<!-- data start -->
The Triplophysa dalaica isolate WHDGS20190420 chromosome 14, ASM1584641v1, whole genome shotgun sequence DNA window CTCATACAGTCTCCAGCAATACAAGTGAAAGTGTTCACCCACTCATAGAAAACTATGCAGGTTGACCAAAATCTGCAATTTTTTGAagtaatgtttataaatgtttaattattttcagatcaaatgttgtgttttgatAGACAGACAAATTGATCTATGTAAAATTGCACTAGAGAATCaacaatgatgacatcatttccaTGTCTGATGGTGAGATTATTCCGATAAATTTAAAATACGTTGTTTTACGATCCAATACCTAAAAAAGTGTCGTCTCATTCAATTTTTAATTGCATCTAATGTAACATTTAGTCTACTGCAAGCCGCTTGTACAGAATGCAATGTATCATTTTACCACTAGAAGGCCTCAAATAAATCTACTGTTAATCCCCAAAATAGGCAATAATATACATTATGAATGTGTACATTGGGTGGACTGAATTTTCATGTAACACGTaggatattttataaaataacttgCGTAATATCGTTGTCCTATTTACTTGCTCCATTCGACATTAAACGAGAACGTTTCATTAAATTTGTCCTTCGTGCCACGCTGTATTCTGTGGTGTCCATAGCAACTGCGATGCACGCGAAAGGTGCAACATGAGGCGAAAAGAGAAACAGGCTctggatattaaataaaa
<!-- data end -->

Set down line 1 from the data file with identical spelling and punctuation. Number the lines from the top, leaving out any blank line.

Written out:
The Triplophysa dalaica isolate WHDGS20190420 chromosome 14, ASM1584641v1, whole genome shotgun sequence DNA window CTCATACAGTCTCCAGCAATACAAGTGAAAGTGTTCACCCACTCATAGAAAACTATGCAGGTTGACCAAAATCTGCAATTTTTTGAagtaatgtttataaatgtttaattattttcagatcaaatgttgtgttttgatAGACAGACAAATTGATCTATGTAAAATTGCACTAGAGAATCaacaatgatgacatcatttccaTGTCTGATGGTGAGATTATTCCGATAAATTTAAAATACGTTGTTTTACGATCCAATACCTAAAAAAGTGTCGTCTCATTCAATTTTTAATTGCATCTAATGTAACATTTAGTCTACTGCAAGCCGCTTGTACAGAATGCAATGTATCATTTTACCACTAGAAGGCCTCAAATAAATCTACTGTTAATCCCCAAAATAGGCAATAATATACATTATGAATGTGTACATTGGGTGGACTGAATTTTCATGTAACACGTaggatattttataaaataacttgCGTAATATCGTTGTCCTATTTACTTGCTCCATTCGACATTAAACGAGAACGTTTCATTAAATTTGTCCTTCGTGCCACGCTGTATTCTGTGGTGTCCATAGCAACTGCGATGCACGCGAAAGGTGCAACATGAGGCGAAAAGAGAAACAGGCTctggatattaaataaaa